Trainee Spotlight: Krisna Duong-Ly, PhD
I first became interested in science in high school after taking several laboratory-based science courses that were taught by very enthusiastic teachers. After high school, I decided to study biochemistry at Swarthmore College and pursue a research project with Dr. Kathleen Howard. My undergraduate thesis focused on understanding how the conformational plasticity of an influenza A membrane protein responds to alterations in the lipid bilayer environment. Through this experience, I developed a deep interest in structural biology; I pursued this interest in graduate school at Johns Hopkins University School of Medicine in the laboratory of Dr. L. Mario Amzel. There, I studied the mechanism of PI3K activation and used both kinetics and structural methods, like X-ray crystallography and small-angle X-ray scattering, to identify and characterize two bacterial proteins belonging to a novel hydrolase family whose members act on substrates that contain nucleoside diphosphates.
Intrigued by my work on kinases, I sought postdoctoral opportunities in which to further my study of these important enzymes. I ultimately chose to pursue this interest in Dr. Jeffrey Peterson’s laboratory at Fox Chase Cancer Center where my work centers on identifying and characterizing novel kinase inhibitors of disease-associated mutant kinases and understanding the downstream signaling of kinases commonly activated in human cancers. My future career goals are to learn more about kinase-regulated processes and to develop novel therapeutics against kinase-driven diseases.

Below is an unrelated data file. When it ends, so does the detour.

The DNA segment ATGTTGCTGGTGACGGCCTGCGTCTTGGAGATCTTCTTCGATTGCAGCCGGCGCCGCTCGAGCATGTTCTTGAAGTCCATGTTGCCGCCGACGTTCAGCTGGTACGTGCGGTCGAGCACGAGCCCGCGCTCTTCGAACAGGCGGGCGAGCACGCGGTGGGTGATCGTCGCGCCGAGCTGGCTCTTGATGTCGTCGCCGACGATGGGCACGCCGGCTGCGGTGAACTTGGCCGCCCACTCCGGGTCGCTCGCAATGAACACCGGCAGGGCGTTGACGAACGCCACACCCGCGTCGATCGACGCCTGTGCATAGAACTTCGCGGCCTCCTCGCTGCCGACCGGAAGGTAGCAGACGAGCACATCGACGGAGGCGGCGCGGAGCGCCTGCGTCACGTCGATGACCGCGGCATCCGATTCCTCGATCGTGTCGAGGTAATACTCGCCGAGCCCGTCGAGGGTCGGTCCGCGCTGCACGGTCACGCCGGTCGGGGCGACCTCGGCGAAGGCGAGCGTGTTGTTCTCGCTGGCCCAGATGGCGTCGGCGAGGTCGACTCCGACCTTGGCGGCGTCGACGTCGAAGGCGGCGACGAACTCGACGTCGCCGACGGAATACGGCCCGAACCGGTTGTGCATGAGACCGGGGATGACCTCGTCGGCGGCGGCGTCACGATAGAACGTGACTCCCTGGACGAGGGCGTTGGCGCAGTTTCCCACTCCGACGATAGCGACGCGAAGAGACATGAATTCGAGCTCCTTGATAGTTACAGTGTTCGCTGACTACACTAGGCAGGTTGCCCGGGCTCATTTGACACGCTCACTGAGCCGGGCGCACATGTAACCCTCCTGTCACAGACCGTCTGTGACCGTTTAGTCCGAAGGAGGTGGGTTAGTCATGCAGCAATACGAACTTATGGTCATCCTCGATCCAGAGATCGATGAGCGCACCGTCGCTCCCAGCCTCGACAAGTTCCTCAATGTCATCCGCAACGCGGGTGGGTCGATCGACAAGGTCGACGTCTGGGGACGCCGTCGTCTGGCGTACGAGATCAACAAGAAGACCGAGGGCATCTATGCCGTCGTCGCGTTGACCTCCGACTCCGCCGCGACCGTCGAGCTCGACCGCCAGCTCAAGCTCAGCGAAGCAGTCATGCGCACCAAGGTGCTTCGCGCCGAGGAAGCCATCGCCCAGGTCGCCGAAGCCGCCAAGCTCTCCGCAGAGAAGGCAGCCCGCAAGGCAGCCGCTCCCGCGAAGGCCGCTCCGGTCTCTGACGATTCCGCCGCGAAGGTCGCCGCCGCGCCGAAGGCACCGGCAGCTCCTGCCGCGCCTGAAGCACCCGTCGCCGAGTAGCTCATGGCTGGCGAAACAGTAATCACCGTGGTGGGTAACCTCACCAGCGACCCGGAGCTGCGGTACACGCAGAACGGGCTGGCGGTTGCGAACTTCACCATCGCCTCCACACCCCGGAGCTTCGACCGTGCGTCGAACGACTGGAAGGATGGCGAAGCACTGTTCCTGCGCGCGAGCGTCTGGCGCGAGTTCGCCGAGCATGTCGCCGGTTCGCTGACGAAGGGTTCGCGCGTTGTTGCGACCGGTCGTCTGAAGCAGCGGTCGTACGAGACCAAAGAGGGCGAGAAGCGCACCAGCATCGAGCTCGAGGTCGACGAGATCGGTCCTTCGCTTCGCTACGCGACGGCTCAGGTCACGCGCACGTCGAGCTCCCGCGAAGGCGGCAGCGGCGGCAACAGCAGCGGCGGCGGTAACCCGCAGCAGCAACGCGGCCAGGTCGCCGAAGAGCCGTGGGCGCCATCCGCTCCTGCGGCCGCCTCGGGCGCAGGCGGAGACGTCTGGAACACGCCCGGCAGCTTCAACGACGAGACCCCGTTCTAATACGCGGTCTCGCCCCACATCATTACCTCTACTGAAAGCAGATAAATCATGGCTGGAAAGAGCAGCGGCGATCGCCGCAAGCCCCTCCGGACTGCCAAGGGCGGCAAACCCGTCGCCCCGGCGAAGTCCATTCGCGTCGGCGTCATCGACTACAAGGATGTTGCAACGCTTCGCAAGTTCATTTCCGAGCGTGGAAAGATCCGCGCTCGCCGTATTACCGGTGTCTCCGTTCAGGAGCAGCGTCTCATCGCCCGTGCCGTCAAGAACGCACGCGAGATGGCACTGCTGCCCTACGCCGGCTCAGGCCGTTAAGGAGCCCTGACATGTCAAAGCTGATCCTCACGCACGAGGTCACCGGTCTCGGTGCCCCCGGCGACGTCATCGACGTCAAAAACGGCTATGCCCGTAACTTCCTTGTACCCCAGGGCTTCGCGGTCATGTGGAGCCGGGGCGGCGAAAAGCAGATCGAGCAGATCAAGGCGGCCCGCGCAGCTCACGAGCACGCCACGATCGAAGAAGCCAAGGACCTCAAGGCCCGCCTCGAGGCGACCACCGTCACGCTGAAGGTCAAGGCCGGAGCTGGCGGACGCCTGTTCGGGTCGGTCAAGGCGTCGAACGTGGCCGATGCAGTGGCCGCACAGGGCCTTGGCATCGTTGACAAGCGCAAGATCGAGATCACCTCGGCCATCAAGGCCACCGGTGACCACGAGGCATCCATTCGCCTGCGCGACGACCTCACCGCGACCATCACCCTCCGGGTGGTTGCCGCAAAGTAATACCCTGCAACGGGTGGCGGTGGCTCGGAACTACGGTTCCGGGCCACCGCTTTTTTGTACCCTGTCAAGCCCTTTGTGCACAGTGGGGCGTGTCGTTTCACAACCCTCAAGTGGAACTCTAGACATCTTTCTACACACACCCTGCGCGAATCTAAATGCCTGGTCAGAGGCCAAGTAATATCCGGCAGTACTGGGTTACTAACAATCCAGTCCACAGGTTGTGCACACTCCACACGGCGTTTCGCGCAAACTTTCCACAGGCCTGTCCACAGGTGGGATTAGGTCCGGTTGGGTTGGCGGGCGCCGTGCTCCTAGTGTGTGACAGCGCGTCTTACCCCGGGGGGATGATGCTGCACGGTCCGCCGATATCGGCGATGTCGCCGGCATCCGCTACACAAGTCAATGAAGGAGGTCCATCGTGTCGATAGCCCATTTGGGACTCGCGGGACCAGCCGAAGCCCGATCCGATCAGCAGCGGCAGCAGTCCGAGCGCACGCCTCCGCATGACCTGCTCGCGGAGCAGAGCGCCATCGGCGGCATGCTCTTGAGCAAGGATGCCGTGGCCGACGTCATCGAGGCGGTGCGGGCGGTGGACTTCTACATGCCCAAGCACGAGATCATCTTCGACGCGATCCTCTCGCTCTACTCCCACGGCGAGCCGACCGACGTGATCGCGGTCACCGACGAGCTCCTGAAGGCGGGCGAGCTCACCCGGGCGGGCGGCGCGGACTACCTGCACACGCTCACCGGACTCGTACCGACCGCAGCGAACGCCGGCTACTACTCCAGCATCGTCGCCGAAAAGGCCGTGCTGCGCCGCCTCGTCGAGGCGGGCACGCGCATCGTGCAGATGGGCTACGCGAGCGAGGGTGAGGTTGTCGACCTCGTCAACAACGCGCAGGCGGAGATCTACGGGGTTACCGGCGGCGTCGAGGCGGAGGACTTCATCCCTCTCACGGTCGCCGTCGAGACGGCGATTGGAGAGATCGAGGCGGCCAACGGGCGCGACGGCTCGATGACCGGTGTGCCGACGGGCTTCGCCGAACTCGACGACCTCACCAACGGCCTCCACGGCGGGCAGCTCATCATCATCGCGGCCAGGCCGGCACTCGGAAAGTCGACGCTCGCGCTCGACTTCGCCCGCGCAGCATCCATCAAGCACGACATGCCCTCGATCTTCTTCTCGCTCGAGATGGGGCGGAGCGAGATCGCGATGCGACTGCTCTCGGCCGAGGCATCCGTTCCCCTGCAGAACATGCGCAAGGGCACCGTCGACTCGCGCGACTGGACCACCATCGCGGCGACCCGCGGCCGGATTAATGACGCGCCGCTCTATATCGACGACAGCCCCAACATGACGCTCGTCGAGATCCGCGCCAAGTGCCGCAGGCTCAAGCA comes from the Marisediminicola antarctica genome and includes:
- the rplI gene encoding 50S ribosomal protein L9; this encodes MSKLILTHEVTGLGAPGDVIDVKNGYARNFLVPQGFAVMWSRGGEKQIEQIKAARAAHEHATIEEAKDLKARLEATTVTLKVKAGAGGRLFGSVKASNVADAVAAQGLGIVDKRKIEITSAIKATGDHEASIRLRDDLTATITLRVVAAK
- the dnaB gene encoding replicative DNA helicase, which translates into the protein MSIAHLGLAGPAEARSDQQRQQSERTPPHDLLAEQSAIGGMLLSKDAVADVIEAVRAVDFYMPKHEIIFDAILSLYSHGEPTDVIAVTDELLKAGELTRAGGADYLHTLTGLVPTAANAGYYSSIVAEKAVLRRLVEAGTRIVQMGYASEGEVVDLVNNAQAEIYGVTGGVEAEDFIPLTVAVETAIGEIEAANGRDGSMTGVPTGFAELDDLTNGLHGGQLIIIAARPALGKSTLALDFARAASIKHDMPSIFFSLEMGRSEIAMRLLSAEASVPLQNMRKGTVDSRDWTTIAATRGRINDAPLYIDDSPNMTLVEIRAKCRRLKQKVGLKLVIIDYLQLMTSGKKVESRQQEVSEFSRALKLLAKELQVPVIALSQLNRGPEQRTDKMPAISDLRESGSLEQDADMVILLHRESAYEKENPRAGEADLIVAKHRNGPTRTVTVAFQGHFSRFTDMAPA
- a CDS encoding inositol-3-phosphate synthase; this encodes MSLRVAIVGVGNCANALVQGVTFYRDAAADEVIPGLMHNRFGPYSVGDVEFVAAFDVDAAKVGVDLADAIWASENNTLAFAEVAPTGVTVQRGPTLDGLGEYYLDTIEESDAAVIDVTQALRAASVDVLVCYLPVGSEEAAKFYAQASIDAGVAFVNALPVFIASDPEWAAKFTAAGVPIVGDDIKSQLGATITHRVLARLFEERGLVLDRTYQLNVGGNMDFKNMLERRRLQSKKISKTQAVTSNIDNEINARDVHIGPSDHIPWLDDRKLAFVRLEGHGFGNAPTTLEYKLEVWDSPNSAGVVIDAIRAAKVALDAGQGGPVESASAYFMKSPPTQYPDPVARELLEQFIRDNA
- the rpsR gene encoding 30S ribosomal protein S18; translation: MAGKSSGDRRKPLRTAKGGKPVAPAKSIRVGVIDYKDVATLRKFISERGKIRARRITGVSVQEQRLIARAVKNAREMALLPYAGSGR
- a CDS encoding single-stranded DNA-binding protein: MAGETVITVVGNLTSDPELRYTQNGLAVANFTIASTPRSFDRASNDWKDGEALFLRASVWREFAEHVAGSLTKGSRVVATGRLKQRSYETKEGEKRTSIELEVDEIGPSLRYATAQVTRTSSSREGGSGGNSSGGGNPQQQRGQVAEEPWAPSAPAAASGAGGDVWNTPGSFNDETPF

Kinases are key regulators of several biological processes, including cell proliferation, growth, motility, metabolism and apoptosis. These enzymes are important drug targets in several diseases, most notably in cancers where aberrant kinase activity can contribute to unregulated cell growth and tumor progression. Over 30 kinase inhibitors have been FDA-approved for various indications; however, many of these inhibit multiple kinases in addition to the target of interest. To evaluate the target spectrum of both commonly used clinical and research tool compounds, our lab, in collaboration with Reaction Biology Corporation, carried out a large-scale screen of 180 compounds against a panel of 300 recombinant human wild-type kinases. This screen revealed a number of unexpected compound/kinase interactions.
We have now expanded this study to include an additional 76 disease-associated mutant kinases. We recapitulated known inhibitor sensitivity and resistance data, but also uncovered promising novel lead compounds that target several mutant kinases as well as some opportunities for repurposing existing clinical compounds against novel indications. Furthermore, we demonstrate how this screening strategy can be used to guide subsequent optimization of lead compounds.
Duong-Ly KC, Devarajan K, Liang S, Horiuchi KY, Wang Y, Ma H, and Peterson JR. Kinase inhibitor profiling reveals unexpected opportunities to inhibit disease-associated mutant kinases. Cell Reports 2016 14(4):772-781.